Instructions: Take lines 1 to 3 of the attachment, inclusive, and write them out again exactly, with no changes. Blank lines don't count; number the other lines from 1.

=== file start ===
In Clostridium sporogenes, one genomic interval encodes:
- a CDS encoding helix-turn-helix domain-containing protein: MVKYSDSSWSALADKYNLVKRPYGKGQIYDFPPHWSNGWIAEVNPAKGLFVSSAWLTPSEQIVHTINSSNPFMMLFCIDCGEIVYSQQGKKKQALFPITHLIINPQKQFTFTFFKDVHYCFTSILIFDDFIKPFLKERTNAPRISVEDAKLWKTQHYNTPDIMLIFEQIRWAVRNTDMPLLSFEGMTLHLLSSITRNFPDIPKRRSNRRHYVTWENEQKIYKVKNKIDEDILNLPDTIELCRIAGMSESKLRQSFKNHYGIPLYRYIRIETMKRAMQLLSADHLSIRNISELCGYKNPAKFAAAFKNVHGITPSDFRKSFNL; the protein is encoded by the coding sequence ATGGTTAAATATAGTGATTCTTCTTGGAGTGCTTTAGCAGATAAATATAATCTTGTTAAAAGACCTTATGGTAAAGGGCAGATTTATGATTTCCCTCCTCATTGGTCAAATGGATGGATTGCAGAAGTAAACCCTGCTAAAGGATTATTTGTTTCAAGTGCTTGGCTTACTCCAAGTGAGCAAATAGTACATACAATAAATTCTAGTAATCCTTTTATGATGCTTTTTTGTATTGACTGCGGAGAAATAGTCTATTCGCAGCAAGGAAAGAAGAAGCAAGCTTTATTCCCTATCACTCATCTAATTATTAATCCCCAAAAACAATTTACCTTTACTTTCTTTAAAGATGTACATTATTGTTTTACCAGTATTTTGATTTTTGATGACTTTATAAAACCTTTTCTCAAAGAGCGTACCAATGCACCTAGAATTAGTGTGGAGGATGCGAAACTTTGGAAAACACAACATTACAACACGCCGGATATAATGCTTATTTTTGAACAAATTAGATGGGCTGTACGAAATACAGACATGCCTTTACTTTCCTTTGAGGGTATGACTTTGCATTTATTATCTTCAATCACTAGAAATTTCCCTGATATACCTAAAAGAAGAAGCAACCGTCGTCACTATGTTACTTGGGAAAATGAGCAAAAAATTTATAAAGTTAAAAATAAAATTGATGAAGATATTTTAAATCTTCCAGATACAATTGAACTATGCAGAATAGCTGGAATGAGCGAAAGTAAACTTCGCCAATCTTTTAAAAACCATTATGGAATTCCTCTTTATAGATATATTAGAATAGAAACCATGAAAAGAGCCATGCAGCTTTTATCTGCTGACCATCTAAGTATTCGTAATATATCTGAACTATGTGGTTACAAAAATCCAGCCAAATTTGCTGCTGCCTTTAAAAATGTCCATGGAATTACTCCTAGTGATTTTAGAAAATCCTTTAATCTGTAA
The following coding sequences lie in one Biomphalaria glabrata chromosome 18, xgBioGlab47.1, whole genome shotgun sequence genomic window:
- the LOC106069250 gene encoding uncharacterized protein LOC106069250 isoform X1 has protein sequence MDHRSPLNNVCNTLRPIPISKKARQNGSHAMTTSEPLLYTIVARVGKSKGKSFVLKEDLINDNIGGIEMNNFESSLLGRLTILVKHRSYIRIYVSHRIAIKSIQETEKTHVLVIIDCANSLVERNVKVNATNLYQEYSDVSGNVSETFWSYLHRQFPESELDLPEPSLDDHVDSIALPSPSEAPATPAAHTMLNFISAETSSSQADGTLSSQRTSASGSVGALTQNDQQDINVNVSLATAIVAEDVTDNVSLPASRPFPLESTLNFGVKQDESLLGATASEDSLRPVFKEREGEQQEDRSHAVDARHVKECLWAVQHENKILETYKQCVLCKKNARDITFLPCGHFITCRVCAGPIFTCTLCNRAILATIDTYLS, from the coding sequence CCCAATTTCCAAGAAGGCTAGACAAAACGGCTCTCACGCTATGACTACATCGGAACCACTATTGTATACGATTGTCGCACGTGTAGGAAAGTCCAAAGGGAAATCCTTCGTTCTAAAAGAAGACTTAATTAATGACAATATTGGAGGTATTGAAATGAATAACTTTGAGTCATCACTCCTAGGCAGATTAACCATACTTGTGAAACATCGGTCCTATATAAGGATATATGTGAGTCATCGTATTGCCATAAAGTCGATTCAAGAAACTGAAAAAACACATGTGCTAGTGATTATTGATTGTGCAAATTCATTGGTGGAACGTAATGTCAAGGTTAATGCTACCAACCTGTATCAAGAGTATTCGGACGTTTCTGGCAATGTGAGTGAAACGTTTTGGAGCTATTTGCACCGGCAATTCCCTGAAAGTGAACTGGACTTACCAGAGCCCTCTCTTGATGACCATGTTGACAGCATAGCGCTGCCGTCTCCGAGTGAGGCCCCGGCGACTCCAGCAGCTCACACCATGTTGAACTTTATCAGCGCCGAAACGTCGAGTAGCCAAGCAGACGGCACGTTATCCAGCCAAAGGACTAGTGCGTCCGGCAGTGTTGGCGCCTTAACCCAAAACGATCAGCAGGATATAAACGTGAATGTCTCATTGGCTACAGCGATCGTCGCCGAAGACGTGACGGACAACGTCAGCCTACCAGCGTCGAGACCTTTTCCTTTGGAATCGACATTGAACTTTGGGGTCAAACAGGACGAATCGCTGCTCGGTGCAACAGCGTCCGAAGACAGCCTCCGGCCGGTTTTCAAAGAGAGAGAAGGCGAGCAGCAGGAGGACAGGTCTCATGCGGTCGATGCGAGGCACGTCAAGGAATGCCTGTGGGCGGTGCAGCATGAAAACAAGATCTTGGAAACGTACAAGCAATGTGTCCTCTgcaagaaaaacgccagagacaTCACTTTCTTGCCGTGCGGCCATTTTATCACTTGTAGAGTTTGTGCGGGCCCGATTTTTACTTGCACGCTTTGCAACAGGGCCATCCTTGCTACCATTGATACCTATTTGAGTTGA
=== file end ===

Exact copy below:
In Clostridium sporogenes, one genomic interval encodes:
- a CDS encoding helix-turn-helix domain-containing protein: MVKYSDSSWSALADKYNLVKRPYGKGQIYDFPPHWSNGWIAEVNPAKGLFVSSAWLTPSEQIVHTINSSNPFMMLFCIDCGEIVYSQQGKKKQALFPITHLIINPQKQFTFTFFKDVHYCFTSILIFDDFIKPFLKERTNAPRISVEDAKLWKTQHYNTPDIMLIFEQIRWAVRNTDMPLLSFEGMTLHLLSSITRNFPDIPKRRSNRRHYVTWENEQKIYKVKNKIDEDILNLPDTIELCRIAGMSESKLRQSFKNHYGIPLYRYIRIETMKRAMQLLSADHLSIRNISELCGYKNPAKFAAAFKNVHGITPSDFRKSFNL; the protein is encoded by the coding sequence ATGGTTAAATATAGTGATTCTTCTTGGAGTGCTTTAGCAGATAAATATAATCTTGTTAAAAGACCTTATGGTAAAGGGCAGATTTATGATTTCCCTCCTCATTGGTCAAATGGATGGATTGCAGAAGTAAACCCTGCTAAAGGATTATTTGTTTCAAGTGCTTGGCTTACTCCAAGTGAGCAAATAGTACATACAATAAATTCTAGTAATCCTTTTATGATGCTTTTTTGTATTGACTGCGGAGAAATAGTCTATTCGCAGCAAGGAAAGAAGAAGCAAGCTTTATTCCCTATCACTCATCTAATTATTAATCCCCAAAAACAATTTACCTTTACTTTCTTTAAAGATGTACATTATTGTTTTACCAGTATTTTGATTTTTGATGACTTTATAAAACCTTTTCTCAAAGAGCGTACCAATGCACCTAGAATTAGTGTGGAGGATGCGAAACTTTGGAAAACACAACATTACAACACGCCGGATATAATGCTTATTTTTGAACAAATTAGATGGGCTGTACGAAATACAGACATGCCTTTACTTTCCTTTGAGGGTATGACTTTGCATTTATTATCTTCAATCACTAGAAATTTCCCTGATATACCTAAAAGAAGAAGCAACCGTCGTCACTATGTTACTTGGGAAAATGAGCAAAAAATTTATAAAGTTAAAAATAAAATTGATGAAGATATTTTAAATCTTCCAGATACAATTGAACTATGCAGAATAGCTGGAATGAGCGAAAGTAAACTTCGCCAATCTTTTAAAAACCATTATGGAATTCCTCTTTATAGATATATTAGAATAGAAACCATGAAAAGAGCCATGCAGCTTTTATCTGCTGACCATCTAAGTATTCGTAATATATCTGAACTATGTGGTTACAAAAATCCAGCCAAATTTGCTGCTGCCTTTAAAAATGTCCATGGAATTACTCCTAGTGATTTTAGAAAATCCTTTAATCTGTAA
The following coding sequences lie in one Biomphalaria glabrata chromosome 18, xgBioGlab47.1, whole genome shotgun sequence genomic window: